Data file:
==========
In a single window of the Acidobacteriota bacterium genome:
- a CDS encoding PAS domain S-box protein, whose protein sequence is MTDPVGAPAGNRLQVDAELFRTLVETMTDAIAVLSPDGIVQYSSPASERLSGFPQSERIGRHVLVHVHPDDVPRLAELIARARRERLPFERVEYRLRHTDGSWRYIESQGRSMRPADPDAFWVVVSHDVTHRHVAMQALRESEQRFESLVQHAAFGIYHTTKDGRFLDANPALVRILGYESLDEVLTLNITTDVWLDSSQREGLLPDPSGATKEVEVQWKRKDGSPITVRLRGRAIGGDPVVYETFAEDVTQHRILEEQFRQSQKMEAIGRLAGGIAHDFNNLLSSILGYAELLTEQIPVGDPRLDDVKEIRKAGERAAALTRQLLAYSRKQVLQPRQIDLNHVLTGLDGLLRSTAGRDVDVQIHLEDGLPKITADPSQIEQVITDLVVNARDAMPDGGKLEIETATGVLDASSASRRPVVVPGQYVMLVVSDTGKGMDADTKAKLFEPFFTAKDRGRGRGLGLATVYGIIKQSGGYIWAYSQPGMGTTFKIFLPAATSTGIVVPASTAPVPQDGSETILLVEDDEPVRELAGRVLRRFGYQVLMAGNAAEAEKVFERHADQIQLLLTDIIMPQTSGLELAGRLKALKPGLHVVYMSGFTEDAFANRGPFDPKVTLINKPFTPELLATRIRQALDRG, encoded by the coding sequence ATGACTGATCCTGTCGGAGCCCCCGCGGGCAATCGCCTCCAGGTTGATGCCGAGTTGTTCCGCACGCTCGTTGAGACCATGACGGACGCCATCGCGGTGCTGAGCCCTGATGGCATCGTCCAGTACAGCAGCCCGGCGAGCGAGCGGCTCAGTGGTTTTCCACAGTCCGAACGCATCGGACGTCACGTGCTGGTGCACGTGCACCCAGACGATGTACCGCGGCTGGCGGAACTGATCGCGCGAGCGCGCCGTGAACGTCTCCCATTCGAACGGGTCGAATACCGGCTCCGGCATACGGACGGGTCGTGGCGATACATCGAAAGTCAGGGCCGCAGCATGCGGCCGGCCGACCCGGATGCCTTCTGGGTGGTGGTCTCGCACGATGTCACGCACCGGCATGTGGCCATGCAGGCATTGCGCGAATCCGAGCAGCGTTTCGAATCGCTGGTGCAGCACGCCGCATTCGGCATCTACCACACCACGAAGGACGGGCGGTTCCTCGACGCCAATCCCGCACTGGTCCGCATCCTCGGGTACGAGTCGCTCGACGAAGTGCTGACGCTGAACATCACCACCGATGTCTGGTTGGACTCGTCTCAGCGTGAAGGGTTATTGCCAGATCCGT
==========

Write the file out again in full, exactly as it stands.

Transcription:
In a single window of the Acidobacteriota bacterium genome:
- a CDS encoding PAS domain S-box protein, whose protein sequence is MTDPVGAPAGNRLQVDAELFRTLVETMTDAIAVLSPDGIVQYSSPASERLSGFPQSERIGRHVLVHVHPDDVPRLAELIARARRERLPFERVEYRLRHTDGSWRYIESQGRSMRPADPDAFWVVVSHDVTHRHVAMQALRESEQRFESLVQHAAFGIYHTTKDGRFLDANPALVRILGYESLDEVLTLNITTDVWLDSSQREGLLPDPSGATKEVEVQWKRKDGSPITVRLRGRAIGGDPVVYETFAEDVTQHRILEEQFRQSQKMEAIGRLAGGIAHDFNNLLSSILGYAELLTEQIPVGDPRLDDVKEIRKAGERAAALTRQLLAYSRKQVLQPRQIDLNHVLTGLDGLLRSTAGRDVDVQIHLEDGLPKITADPSQIEQVITDLVVNARDAMPDGGKLEIETATGVLDASSASRRPVVVPGQYVMLVVSDTGKGMDADTKAKLFEPFFTAKDRGRGRGLGLATVYGIIKQSGGYIWAYSQPGMGTTFKIFLPAATSTGIVVPASTAPVPQDGSETILLVEDDEPVRELAGRVLRRFGYQVLMAGNAAEAEKVFERHADQIQLLLTDIIMPQTSGLELAGRLKALKPGLHVVYMSGFTEDAFANRGPFDPKVTLINKPFTPELLATRIRQALDRG, encoded by the coding sequence ATGACTGATCCTGTCGGAGCCCCCGCGGGCAATCGCCTCCAGGTTGATGCCGAGTTGTTCCGCACGCTCGTTGAGACCATGACGGACGCCATCGCGGTGCTGAGCCCTGATGGCATCGTCCAGTACAGCAGCCCGGCGAGCGAGCGGCTCAGTGGTTTTCCACAGTCCGAACGCATCGGACGTCACGTGCTGGTGCACGTGCACCCAGACGATGTACCGCGGCTGGCGGAACTGATCGCGCGAGCGCGCCGTGAACGTCTCCCATTCGAACGGGTCGAATACCGGCTCCGGCATACGGACGGGTCGTGGCGATACATCGAAAGTCAGGGCCGCAGCATGCGGCCGGCCGACCCGGATGCCTTCTGGGTGGTGGTCTCGCACGATGTCACGCACCGGCATGTGGCCATGCAGGCATTGCGCGAATCCGAGCAGCGTTTCGAATCGCTGGTGCAGCACGCCGCATTCGGCATCTACCACACCACGAAGGACGGGCGGTTCCTCGACGCCAATCCCGCACTGGTCCGCATCCTCGGGTACGAGTCGCTCGACGAAGTGCTGACGCTGAACATCACCACCGATGTCTGGTTGGACTCGTCTCAGCGTGAAGGGTTATTGCCAGATCCGT